Social and Economic Factors Leading to the End of the Roman Republic

  1. The severe erosion of the small landholding class during the second century B,C. These small farmers were the bulwark of the Roman Republic. This led to a movement, led by Tiberius Sempronius Gracchus to redistribute public lands (ager publica) to the many landless who had been kicked off their land by wealthy people buying up farmland. Although Gracchus succeeded in promulgating this law, he and his followers were slaughtered by rioting Senators whose economic interests were threatened by the law. This was the first time in Roman history that blood was spilled in civil conflict, but it would not be the last.
  2. One of the reasons that Tiberius Gracchus felt compelled to propose land reform was that under Roman law, only property owners could join the legions. The erosion of the small landholding class severely depressed the numbers of Roman citizens who were eligible to join the military. In 105 B.C. the Roman Republic saw its worse defeat in its history (Worse even than the Battles of Cannae, Carrhae and the Teutoburg Forest.) Eighty thousand legionaries perished at the Battle of Arausio against the Germanic Teutons and Cimbri. As a result of this desperate situation the Romans elected a competent general named Gaius Marius Consul and he made a number of reforms of the legions including eliminating the property requirement. Three years later, Marius destroyed the forces of the Teutons and Cimbri at the Battle of Aquae Sextae.
  3. But the Marian reforms came at a price. The legionaries now owed their fealty not to Rome, but to the general who recruited and paid them. Marius and his lieutenant Lucius Cornelius Sulla had a falling out and a civil war broke out. This was the first of several that took place during the first century B.C. The Sullan faction prevailed and Sulla became dictator, instituting a number of anti-democratic reforms. He did not end the Republic, however, resigning after a few years as dictator, possibly due to ill health.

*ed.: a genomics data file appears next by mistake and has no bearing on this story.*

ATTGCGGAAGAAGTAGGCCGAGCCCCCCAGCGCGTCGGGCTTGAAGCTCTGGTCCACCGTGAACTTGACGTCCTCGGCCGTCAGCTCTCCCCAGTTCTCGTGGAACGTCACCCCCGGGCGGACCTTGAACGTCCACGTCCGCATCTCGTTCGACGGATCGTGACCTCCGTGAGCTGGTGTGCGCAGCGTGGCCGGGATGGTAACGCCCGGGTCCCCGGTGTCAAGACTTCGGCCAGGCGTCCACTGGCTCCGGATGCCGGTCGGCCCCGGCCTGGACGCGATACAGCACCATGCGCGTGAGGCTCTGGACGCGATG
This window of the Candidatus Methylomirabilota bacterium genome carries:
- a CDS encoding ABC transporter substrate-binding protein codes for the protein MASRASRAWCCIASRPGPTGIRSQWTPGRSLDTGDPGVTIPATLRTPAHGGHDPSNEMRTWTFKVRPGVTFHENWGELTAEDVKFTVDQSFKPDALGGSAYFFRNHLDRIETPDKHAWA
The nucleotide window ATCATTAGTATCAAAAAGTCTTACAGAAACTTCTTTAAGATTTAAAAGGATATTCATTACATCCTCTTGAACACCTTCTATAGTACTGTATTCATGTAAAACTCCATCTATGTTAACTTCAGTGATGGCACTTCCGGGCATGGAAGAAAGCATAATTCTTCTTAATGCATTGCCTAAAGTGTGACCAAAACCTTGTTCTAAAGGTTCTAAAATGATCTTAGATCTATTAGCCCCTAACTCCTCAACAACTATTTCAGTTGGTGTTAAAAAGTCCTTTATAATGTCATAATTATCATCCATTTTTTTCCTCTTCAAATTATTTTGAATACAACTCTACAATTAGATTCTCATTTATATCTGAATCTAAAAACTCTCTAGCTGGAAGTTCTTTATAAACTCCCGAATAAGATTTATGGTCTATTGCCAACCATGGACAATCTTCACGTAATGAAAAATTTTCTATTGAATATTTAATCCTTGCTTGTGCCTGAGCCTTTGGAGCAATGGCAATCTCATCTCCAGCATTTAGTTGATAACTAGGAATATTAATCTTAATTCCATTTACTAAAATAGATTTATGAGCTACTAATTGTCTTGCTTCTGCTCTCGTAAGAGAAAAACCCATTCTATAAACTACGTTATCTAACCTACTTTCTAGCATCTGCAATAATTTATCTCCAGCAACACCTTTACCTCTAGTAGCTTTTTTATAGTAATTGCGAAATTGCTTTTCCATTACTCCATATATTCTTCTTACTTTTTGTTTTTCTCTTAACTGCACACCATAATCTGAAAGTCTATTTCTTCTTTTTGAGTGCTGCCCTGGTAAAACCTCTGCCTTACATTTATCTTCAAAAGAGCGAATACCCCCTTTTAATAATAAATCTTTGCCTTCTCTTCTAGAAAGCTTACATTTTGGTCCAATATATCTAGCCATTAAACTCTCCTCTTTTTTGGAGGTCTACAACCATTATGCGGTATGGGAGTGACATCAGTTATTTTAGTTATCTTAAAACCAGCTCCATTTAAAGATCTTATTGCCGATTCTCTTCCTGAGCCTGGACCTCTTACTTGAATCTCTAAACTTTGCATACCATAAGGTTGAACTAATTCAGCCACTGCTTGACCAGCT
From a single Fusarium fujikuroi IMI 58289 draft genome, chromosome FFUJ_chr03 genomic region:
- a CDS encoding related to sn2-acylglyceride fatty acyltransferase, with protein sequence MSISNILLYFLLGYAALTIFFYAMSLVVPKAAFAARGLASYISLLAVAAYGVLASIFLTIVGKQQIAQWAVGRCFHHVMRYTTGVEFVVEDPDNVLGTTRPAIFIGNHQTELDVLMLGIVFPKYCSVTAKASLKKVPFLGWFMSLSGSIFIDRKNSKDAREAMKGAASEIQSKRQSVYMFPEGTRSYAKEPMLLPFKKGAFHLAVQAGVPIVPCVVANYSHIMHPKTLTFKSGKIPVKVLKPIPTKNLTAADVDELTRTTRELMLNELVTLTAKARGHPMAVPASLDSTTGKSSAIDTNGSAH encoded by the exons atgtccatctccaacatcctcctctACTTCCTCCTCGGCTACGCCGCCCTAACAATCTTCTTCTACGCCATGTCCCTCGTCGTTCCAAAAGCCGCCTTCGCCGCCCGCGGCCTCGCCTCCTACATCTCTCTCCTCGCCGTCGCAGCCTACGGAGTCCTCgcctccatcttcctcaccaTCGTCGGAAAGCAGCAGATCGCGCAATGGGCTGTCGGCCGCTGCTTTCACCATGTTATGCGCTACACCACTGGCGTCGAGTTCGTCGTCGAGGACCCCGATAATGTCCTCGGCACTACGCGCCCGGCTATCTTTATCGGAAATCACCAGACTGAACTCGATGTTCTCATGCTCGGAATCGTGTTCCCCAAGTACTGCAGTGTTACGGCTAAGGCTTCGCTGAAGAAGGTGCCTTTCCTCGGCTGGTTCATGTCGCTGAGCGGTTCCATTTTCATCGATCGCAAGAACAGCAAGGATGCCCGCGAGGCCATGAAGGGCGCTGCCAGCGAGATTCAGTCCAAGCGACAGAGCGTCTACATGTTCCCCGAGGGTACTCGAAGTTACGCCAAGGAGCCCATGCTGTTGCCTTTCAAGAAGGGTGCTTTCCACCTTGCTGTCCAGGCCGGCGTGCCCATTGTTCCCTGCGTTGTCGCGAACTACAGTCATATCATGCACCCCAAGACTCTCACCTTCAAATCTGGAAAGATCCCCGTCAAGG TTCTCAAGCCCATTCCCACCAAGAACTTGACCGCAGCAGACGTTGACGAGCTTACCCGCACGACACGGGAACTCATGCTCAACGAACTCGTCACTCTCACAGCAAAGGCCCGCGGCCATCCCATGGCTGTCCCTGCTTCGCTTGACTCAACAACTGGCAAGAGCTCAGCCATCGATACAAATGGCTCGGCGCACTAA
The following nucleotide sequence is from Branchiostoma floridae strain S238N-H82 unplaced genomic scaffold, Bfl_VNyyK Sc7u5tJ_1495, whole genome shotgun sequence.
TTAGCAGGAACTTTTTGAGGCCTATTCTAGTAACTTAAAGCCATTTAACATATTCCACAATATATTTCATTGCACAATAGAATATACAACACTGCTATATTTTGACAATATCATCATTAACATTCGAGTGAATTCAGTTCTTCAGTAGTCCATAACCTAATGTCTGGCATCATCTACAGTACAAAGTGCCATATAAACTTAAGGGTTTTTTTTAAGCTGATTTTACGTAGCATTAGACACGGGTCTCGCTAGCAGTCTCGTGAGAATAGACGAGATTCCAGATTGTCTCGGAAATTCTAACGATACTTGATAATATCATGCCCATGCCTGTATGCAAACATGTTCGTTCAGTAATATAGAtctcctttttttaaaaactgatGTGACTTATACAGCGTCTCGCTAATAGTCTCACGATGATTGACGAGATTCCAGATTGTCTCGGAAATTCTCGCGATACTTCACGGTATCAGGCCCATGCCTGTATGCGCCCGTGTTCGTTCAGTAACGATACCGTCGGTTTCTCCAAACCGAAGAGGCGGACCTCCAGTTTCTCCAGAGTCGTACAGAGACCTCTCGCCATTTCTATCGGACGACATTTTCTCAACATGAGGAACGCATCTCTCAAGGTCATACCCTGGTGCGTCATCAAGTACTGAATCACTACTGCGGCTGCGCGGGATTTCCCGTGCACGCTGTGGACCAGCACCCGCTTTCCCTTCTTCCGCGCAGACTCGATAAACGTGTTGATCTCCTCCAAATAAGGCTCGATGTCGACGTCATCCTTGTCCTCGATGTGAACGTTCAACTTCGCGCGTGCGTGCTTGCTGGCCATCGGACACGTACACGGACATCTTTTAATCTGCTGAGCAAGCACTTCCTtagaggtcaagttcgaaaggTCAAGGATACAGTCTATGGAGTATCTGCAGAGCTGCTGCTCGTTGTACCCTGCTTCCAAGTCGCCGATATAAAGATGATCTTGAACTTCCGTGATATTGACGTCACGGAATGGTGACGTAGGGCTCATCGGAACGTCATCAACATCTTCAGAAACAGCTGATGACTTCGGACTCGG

4. The Roman Republic remained on shaky ground. In 62 B.C. Lucius Sergius Catalina made an attempt take power and abolish the Republic. He was thwarted by Marcus Tullius Cicero who was then Consul. Then, in 49 B.C., Julius Caesar, who had been conquering Gall for ten years, crossed the Rubican. This set off another civil war, in which Caesar prevailed against the forces of Gneius Pompey Magnus, Marcus Porcius Cato the Younger, and Quintus Caecilius Metellus Pius Scipio. Having eliminated most of the opposition, Caesar arranged for himself to be elected Dictator for Life.
  5. But not all of the Senatorial opposition had been eliminated. Caesar had made the fatal mistake of pardoning a number of prominent people after the Battle of Pharsalus, including Marcus Junius Brutus and Gaius Cassius Longinus. In 44 B.C. Brutus and Cassius led a conspiracy to assassinate Julius Caesar. We don’t know exactly how many Senators were involved in the conspiracy, but twenty-three actually took part in the murder, while one detained Caesar’s Master of Horse, Marc Antony.
  6. Marc Antony made a deal with the leaders of the conspiracy and they were sent away to govern provinces. In the meantime Caesar’s great nephew, Gaius Octavius returned to Rome to claim his inheritance from Caesar. A power struggle followed, ending in an agreement between Antony and Octavius to form a triumvirate which included an general named Lepidus. Together they defeated Brutus and Cassius at the Battle of Phillipi. Antony married Octavia, the sister of Octavius, but the alliance fell apart after Antony took up with the ruler of Egypt, Cleopatra. Octavius declared war on Antony and Cleopatra, and his Admiral, Marcus Vipsanius Agrippa, defeated them at the Battle of Actium in 31 B.C. They both subsequently committed suicide, and Octavian took control of Egypt and made it a Roman province. By this time there was no credible republican opposition to monarchical rule, and the republic was at an end. The Roman Republic had been a plutocratic oligarchy and ordinary Romans did not have a great stake in it. Once the patrician class had been largely eliminated through civil wars and proscriptions, the people were receptive to the peace that the Emperor Augustus offered. They were content with their bread and circuses.

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